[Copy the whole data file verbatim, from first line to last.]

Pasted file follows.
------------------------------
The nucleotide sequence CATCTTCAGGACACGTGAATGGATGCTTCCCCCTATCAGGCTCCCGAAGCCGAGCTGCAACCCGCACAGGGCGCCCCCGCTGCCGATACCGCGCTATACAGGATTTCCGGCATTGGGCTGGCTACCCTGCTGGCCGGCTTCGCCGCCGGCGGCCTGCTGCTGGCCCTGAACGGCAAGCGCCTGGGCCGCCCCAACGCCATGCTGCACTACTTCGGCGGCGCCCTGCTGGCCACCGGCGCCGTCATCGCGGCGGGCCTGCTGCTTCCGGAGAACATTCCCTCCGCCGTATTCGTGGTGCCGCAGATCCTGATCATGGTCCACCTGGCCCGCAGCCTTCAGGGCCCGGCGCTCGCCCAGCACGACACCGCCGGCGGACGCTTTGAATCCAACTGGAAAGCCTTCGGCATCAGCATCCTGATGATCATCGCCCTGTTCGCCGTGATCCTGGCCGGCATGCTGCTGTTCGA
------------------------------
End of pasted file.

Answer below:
The nucleotide sequence CATCTTCAGGACACGTGAATGGATGCTTCCCCCTATCAGGCTCCCGAAGCCGAGCTGCAACCCGCACAGGGCGCCCCCGCTGCCGATACCGCGCTATACAGGATTTCCGGCATTGGGCTGGCTACCCTGCTGGCCGGCTTCGCCGCCGGCGGCCTGCTGCTGGCCCTGAACGGCAAGCGCCTGGGCCGCCCCAACGCCATGCTGCACTACTTCGGCGGCGCCCTGCTGGCCACCGGCGCCGTCATCGCGGCGGGCCTGCTGCTTCCGGAGAACATTCCCTCCGCCGTATTCGTGGTGCCGCAGATCCTGATCATGGTCCACCTGGCCCGCAGCCTTCAGGGCCCGGCGCTCGCCCAGCACGACACCGCCGGCGGACGCTTTGAATCCAACTGGAAAGCCTTCGGCATCAGCATCCTGATGATCATCGCCCTGTTCGCCGTGATCCTGGCCGGCATGCTGCTGTTCGA